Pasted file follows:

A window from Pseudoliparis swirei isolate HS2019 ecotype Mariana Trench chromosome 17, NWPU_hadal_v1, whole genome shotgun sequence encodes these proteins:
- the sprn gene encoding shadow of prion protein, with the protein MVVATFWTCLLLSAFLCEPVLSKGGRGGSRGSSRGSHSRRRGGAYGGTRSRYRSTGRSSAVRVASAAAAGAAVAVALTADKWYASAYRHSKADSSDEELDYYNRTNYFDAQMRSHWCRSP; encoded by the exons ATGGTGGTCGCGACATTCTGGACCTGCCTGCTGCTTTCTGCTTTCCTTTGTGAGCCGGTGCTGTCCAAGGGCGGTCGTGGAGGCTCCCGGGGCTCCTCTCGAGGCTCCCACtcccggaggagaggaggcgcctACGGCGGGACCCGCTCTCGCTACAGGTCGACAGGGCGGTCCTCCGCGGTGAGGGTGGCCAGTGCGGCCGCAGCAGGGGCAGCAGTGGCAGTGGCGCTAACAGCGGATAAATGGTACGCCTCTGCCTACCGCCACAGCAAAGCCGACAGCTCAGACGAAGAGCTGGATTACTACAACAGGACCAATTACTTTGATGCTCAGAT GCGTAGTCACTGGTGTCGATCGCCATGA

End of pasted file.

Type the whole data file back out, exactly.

A window from Pseudoliparis swirei isolate HS2019 ecotype Mariana Trench chromosome 17, NWPU_hadal_v1, whole genome shotgun sequence encodes these proteins:
- the sprn gene encoding shadow of prion protein, with the protein MVVATFWTCLLLSAFLCEPVLSKGGRGGSRGSSRGSHSRRRGGAYGGTRSRYRSTGRSSAVRVASAAAAGAAVAVALTADKWYASAYRHSKADSSDEELDYYNRTNYFDAQMRSHWCRSP; encoded by the exons ATGGTGGTCGCGACATTCTGGACCTGCCTGCTGCTTTCTGCTTTCCTTTGTGAGCCGGTGCTGTCCAAGGGCGGTCGTGGAGGCTCCCGGGGCTCCTCTCGAGGCTCCCACtcccggaggagaggaggcgcctACGGCGGGACCCGCTCTCGCTACAGGTCGACAGGGCGGTCCTCCGCGGTGAGGGTGGCCAGTGCGGCCGCAGCAGGGGCAGCAGTGGCAGTGGCGCTAACAGCGGATAAATGGTACGCCTCTGCCTACCGCCACAGCAAAGCCGACAGCTCAGACGAAGAGCTGGATTACTACAACAGGACCAATTACTTTGATGCTCAGAT GCGTAGTCACTGGTGTCGATCGCCATGA